him : and he shall dwell in the presence of all his brethren. Ishmael, the son of Abraham by his bondmaid Hagar, is the person here spoken of; and his posterity, the Arabs, are to this day exactly what the text describes, wild and free, ranging the deserts and in no degree subject to civilized habits. They have lived from the time of their great Ancestor in a continual state of warfare with the rest of the world, and it is no wonder that mankind in return bas beer at enmity with them. They go so far as to justify their system of robbery by alleging the hard usage which their father Ishmael received at the hands of Abraham, being turned out of doors, and sent to the open plains and deserts for a patrimony. Notwithstanding the hostility excited against the Arabs on account of their plundering habits they have “ dwelt in the presence of all their brethren:” they have still maintained their ground as a distinct people in the country of their ancestors. Who that reflects on the history of this nation comparing it with the ancient prophecy concerning them, can fail to acknowledge the finger of God in this exact fulfilment: “such knowledge is too wonderful” for man.
(10). Gen. xviii. 19. I know him, that he will commani
his children and his houshold after him, and they shall
keep the way of the Lord. This was the testimony of the Lord Almighty to the practice of Abraham, who was called “the Friend of God.” It holds out example and encouragement to all who have the charge of children or servants to instruct them in religion. It was on account of his carefulness for the souls of those belonging to him that Abraham was honoured with divine communications, as we read in the verse preceding the text. If we are in earnest ourselves we cannot help being anxious for the spiritual welfare of all connected with us or influenced by us, and we see by the praise bestowed on Abraham that it is not enough to shew then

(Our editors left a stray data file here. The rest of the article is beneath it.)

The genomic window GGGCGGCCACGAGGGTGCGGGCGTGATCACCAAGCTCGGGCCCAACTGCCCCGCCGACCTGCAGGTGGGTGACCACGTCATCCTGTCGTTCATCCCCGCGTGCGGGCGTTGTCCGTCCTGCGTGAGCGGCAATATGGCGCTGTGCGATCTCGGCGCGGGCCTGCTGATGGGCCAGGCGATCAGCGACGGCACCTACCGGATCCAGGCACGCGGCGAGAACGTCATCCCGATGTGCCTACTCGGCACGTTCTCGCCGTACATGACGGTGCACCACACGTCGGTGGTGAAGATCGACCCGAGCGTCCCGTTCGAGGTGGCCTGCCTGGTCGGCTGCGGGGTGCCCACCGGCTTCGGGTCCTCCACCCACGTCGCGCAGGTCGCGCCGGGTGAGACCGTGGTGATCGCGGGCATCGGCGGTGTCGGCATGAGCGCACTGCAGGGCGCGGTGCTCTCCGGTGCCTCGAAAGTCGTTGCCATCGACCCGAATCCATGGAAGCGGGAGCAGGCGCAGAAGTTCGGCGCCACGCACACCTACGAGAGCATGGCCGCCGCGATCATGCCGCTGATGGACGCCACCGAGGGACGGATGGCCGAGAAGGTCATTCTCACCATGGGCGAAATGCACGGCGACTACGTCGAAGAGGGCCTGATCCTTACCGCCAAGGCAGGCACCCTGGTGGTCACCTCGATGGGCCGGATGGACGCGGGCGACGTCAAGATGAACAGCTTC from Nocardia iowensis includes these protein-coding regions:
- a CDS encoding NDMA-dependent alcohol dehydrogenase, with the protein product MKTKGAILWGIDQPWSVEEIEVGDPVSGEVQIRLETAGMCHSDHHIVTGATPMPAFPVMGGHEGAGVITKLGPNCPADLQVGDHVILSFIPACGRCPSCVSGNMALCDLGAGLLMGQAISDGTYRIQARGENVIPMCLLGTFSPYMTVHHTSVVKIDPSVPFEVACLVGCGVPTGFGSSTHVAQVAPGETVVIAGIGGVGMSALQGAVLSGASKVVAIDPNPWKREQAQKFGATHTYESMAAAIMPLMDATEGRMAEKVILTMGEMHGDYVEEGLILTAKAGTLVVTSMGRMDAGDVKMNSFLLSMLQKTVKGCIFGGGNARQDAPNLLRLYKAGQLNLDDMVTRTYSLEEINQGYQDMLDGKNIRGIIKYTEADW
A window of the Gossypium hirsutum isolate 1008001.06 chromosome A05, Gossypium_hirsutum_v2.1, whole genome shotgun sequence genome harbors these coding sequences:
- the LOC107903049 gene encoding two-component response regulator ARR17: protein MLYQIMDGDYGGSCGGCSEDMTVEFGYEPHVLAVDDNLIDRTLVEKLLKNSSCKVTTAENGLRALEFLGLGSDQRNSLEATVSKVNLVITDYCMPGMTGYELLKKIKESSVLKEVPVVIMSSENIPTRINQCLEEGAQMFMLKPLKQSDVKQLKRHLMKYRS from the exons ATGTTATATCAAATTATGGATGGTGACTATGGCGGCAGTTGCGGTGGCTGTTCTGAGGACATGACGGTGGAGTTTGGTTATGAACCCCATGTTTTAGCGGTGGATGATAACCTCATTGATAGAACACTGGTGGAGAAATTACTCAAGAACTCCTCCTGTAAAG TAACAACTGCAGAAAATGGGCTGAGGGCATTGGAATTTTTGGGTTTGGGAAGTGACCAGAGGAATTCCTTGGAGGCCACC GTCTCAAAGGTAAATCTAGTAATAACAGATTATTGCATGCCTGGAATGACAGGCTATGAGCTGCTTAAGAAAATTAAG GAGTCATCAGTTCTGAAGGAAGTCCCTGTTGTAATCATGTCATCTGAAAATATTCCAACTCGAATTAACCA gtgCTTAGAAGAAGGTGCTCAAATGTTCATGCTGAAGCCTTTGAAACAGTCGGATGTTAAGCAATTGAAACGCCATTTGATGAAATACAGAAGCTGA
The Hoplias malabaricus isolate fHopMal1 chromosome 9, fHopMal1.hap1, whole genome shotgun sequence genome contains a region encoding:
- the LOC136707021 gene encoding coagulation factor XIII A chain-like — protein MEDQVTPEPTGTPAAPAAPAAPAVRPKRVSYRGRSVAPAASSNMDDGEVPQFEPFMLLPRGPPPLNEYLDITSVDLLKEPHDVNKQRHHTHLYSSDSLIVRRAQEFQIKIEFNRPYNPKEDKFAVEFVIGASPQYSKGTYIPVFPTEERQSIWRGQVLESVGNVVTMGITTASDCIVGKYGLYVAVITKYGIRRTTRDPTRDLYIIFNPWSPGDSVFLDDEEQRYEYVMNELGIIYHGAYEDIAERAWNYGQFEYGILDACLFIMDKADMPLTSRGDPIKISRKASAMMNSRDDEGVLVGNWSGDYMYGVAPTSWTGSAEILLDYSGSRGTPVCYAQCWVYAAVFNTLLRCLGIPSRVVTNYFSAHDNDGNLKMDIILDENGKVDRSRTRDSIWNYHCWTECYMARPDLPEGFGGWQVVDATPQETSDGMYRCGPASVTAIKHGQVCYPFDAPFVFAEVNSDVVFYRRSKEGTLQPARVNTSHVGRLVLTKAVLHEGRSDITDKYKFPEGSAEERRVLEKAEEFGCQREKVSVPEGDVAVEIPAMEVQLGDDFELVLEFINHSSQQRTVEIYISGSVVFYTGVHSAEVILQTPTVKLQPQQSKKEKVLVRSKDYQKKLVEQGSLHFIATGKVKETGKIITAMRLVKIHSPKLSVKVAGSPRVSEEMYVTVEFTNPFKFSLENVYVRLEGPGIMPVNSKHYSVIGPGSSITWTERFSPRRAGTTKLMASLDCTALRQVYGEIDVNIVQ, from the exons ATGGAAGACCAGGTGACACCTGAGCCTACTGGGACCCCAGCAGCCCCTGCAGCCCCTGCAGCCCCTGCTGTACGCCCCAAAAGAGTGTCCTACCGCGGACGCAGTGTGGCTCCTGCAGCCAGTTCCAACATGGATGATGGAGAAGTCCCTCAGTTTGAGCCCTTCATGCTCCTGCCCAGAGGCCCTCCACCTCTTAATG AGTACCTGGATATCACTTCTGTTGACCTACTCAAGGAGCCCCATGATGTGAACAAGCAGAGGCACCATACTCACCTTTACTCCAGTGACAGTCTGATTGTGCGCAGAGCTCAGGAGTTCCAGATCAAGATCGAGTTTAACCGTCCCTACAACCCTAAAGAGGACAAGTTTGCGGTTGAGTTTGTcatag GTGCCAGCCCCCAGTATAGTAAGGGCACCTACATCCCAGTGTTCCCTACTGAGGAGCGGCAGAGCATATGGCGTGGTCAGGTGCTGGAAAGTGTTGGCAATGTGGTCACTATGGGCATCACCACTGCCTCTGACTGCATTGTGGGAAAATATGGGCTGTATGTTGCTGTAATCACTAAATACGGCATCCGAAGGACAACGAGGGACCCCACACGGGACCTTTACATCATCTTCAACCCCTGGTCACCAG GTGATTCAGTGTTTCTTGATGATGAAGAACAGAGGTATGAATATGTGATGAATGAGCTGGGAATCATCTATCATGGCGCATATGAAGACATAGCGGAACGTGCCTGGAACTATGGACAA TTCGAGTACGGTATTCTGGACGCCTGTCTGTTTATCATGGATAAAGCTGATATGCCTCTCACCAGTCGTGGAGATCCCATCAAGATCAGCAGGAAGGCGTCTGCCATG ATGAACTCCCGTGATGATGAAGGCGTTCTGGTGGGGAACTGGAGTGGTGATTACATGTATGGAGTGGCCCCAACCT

the right way, to teach them the law of the Lord, but we must use such authority as we possess to constrain them to a holy enlightened obedience. It is both a false kindness and a neglect of duty, it is treachery to the cause of God, to allow those under our rule to rebel against the laws of our heavenly master; and if any fail to bring their families to a knowledge of christian duty, or connive at the transgression of God's commandments, they must not be surprised if their own service be neglected. Whoever expects family blessings must make conscience of family duty.
(11). Gen. xix. 26. His (Lot's) wife looked back from
behind him, and she became a pillar of salt. It is no where stated in Scripture what was the exact nature of this punishment inflicted upon Lots's wife, nor is it a question of any importance, but the reason of the punishment is clear enough, she hankered after those scenes she was compelled to leave, and on which her heart was still set, although the abounding wickedness of Sodom had drawn down God's judgments upon it. Her conduct proved that connexion with “righteous" Lot had not turned her from Satan unto God, for had she truly feared the Lord she would have hasted to escape without betraying the lingering spirit which had already appeared in others of the family. You may perhaps consider this looking back as a very trifling matter, but trifles often mark the real character, her sin originated in the love of that which she was bidden to renounce, which induced ber to “turn from the holy commandment delivered unto” her. Those who resemble Lot's wife in wilful disobedience may well fear to resemble her, if not in the manner, yet in the suddenness of her punishment, and our Saviour expressly gives the warning “Remember Lot's wife.”
(12). Gen. xxii. 2.
Take now thy son, thine only son Ísaac, whom thou lovest, and get thee into the land of
Moriah; and offer him there for a burnt-offering. To understand the full force of the trial appointed for Abrahain's faith, we must look upon Isaac not merely as a beloved child, but as the promised son, the ground of all his hopes, since from him in process of time was to descend that seed" of Abraham, “the desire of all nations," in whom “all the families of the earth should be blessed.” It was not, therefore, only parental affection he was called upon to sacrifice, but all the dearly-prized expectations which the word of God himself had raised within him, all that made his life honourable and distinguished him in